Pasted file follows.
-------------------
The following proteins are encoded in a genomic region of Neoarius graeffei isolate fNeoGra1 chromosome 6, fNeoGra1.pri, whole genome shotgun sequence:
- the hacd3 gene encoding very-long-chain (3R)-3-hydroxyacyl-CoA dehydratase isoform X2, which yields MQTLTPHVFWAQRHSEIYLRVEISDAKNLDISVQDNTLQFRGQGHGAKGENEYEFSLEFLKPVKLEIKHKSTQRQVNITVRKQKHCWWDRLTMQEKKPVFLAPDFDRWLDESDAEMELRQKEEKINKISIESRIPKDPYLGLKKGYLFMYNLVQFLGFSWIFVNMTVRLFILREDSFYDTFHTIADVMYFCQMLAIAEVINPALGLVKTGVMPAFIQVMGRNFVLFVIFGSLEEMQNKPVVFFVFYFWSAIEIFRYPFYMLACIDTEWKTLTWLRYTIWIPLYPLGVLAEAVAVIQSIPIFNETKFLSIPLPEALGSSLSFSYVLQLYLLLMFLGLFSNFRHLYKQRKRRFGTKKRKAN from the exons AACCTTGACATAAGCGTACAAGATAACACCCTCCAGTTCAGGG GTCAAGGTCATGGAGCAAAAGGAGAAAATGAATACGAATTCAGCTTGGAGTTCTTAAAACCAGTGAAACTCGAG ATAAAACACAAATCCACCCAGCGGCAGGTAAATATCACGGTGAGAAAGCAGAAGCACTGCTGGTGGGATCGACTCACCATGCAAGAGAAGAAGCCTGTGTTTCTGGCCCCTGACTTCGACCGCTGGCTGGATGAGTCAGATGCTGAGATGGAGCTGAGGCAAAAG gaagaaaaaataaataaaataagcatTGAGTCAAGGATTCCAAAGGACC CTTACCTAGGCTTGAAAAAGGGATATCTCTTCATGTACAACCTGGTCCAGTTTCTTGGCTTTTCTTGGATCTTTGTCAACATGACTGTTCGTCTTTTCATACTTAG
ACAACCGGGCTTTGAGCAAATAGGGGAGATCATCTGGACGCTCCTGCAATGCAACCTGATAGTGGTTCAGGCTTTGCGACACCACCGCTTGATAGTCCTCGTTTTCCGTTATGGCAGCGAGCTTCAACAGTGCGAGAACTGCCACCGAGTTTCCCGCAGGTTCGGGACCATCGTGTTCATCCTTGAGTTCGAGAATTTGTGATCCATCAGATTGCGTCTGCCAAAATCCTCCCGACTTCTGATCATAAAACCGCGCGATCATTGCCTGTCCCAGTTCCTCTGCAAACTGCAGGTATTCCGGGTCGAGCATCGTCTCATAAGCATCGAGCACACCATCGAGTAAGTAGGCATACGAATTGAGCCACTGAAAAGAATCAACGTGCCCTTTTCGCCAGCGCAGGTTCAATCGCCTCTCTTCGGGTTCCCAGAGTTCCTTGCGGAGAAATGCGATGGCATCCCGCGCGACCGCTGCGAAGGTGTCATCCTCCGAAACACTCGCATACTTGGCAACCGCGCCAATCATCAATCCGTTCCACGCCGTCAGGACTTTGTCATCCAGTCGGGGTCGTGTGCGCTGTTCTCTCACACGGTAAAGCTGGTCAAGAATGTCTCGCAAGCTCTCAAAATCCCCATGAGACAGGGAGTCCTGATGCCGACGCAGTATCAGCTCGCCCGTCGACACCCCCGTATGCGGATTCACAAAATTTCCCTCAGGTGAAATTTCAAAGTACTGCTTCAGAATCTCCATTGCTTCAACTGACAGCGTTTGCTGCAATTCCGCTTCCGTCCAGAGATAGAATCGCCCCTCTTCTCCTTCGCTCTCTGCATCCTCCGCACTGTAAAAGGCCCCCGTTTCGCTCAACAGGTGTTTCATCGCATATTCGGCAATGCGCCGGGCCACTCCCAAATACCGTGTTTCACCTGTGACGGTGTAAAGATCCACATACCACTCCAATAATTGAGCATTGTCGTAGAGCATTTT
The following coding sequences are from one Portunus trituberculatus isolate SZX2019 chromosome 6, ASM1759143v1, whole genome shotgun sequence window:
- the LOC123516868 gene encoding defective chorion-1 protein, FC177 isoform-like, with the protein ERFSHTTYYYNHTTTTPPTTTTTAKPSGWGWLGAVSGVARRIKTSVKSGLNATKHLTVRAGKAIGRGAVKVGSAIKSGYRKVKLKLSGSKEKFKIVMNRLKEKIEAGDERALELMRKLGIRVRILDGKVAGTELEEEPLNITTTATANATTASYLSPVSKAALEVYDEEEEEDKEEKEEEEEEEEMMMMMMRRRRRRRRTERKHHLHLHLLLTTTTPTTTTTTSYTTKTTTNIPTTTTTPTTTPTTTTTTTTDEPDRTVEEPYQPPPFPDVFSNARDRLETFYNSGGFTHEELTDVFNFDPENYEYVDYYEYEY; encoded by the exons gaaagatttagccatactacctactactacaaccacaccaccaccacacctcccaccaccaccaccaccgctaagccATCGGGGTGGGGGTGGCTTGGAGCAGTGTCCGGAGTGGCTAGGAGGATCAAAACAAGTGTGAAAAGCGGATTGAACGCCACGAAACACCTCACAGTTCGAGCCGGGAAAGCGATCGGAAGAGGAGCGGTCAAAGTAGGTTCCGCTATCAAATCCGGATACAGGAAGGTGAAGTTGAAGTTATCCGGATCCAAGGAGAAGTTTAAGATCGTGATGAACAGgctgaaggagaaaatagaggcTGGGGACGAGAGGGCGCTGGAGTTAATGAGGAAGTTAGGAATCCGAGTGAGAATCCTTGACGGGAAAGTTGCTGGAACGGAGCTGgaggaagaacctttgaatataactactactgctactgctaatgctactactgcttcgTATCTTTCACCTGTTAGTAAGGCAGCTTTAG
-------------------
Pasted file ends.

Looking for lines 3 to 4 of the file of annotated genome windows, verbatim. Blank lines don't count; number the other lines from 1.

ACAACCGGGCTTTGAGCAAATAGGGGAGATCATCTGGACGCTCCTGCAATGCAACCTGATAGTGGTTCAGGCTTTGCGACACCACCGCTTGATAGTCCTCGTTTTCCGTTATGGCAGCGAGCTTCAACAGTGCGAGAACTGCCACCGAGTTTCCCGCAGGTTCGGGACCATCGTGTTCATCCTTGAGTTCGAGAATTTGTGATCCATCAGATTGCGTCTGCCAAAATCCTCCCGACTTCTGATCATAAAACCGCGCGATCATTGCCTGTCCCAGTTCCTCTGCAAACTGCAGGTATTCCGGGTCGAGCATCGTCTCATAAGCATCGAGCACACCATCGAGTAAGTAGGCATACGAATTGAGCCACTGAAAAGAATCAACGTGCCCTTTTCGCCAGCGCAGGTTCAATCGCCTCTCTTCGGGTTCCCAGAGTTCCTTGCGGAGAAATGCGATGGCATCCCGCGCGACCGCTGCGAAGGTGTCATCCTCCGAAACACTCGCATACTTGGCAACCGCGCCAATCATCAATCCGTTCCACGCCGTCAGGACTTTGTCATCCAGTCGGGGTCGTGTGCGCTGTTCTCTCACACGGTAAAGCTGGTCAAGAATGTCTCGCAAGCTCTCAAAATCCCCATGAGACAGGGAGTCCTGATGCCGACGCAGTATCAGCTCGCCCGTCGACACCCCCGTATGCGGATTCACAAAATTTCCCTCAGGTGAAATTTCAAAGTACTGCTTCAGAATCTCCATTGCTTCAACTGACAGCGTTTGCTGCAATTCCGCTTCCGTCCAGAGATAGAATCGCCCCTCTTCTCCTTCGCTCTCTGCATCCTCCGCACTGTAAAAGGCCCCCGTTTCGCTCAACAGGTGTTTCATCGCATATTCGGCAATGCGCCGGGCCACTCCCAAATACCGTGTTTCACCTGTGACGGTGTAAAGATCCACATACCACTCCAATAATTGAGCATTGTCGTAGAGCATTTT
The following coding sequences are from one Portunus trituberculatus isolate SZX2019 chromosome 6, ASM1759143v1, whole genome shotgun sequence window: